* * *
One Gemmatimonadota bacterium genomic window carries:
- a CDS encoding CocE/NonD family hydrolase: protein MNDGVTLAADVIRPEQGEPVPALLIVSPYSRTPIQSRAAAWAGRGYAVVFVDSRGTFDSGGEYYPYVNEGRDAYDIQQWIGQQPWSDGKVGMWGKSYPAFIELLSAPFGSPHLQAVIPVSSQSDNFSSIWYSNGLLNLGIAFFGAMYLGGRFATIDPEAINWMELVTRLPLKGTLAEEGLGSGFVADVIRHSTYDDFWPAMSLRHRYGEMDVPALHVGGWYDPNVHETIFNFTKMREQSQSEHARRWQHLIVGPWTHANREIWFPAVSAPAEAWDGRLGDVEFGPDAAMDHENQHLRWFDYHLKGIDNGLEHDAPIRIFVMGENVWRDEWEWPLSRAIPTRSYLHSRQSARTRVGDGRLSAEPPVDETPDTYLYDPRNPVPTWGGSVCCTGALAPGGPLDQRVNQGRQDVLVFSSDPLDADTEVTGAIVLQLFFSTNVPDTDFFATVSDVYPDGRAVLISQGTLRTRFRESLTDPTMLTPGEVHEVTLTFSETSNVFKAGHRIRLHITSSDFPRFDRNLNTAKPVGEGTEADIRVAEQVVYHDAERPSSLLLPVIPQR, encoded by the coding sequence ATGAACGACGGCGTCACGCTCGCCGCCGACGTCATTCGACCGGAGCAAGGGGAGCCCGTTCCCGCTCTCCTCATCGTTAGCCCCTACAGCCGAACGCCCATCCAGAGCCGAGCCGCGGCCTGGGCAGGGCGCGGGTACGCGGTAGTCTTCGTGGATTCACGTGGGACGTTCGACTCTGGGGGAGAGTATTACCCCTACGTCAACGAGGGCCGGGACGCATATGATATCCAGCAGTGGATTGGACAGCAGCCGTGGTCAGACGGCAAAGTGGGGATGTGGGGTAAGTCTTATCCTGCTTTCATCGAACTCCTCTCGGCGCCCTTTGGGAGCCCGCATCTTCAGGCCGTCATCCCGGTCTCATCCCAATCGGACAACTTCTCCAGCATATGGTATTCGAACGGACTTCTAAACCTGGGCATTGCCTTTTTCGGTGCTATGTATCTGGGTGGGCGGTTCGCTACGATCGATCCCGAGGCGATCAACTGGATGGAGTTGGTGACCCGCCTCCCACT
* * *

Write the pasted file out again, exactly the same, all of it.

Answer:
One Gemmatimonadota bacterium genomic window carries:
- a CDS encoding CocE/NonD family hydrolase: protein MNDGVTLAADVIRPEQGEPVPALLIVSPYSRTPIQSRAAAWAGRGYAVVFVDSRGTFDSGGEYYPYVNEGRDAYDIQQWIGQQPWSDGKVGMWGKSYPAFIELLSAPFGSPHLQAVIPVSSQSDNFSSIWYSNGLLNLGIAFFGAMYLGGRFATIDPEAINWMELVTRLPLKGTLAEEGLGSGFVADVIRHSTYDDFWPAMSLRHRYGEMDVPALHVGGWYDPNVHETIFNFTKMREQSQSEHARRWQHLIVGPWTHANREIWFPAVSAPAEAWDGRLGDVEFGPDAAMDHENQHLRWFDYHLKGIDNGLEHDAPIRIFVMGENVWRDEWEWPLSRAIPTRSYLHSRQSARTRVGDGRLSAEPPVDETPDTYLYDPRNPVPTWGGSVCCTGALAPGGPLDQRVNQGRQDVLVFSSDPLDADTEVTGAIVLQLFFSTNVPDTDFFATVSDVYPDGRAVLISQGTLRTRFRESLTDPTMLTPGEVHEVTLTFSETSNVFKAGHRIRLHITSSDFPRFDRNLNTAKPVGEGTEADIRVAEQVVYHDAERPSSLLLPVIPQR, encoded by the coding sequence ATGAACGACGGCGTCACGCTCGCCGCCGACGTCATTCGACCGGAGCAAGGGGAGCCCGTTCCCGCTCTCCTCATCGTTAGCCCCTACAGCCGAACGCCCATCCAGAGCCGAGCCGCGGCCTGGGCAGGGCGCGGGTACGCGGTAGTCTTCGTGGATTCACGTGGGACGTTCGACTCTGGGGGAGAGTATTACCCCTACGTCAACGAGGGCCGGGACGCATATGATATCCAGCAGTGGATTGGACAGCAGCCGTGGTCAGACGGCAAAGTGGGGATGTGGGGTAAGTCTTATCCTGCTTTCATCGAACTCCTCTCGGCGCCCTTTGGGAGCCCGCATCTTCAGGCCGTCATCCCGGTCTCATCCCAATCGGACAACTTCTCCAGCATATGGTATTCGAACGGACTTCTAAACCTGGGCATTGCCTTTTTCGGTGCTATGTATCTGGGTGGGCGGTTCGCTACGATCGATCCCGAGGCGATCAACTGGATGGAGTTGGTGACCCGCCTCCCACT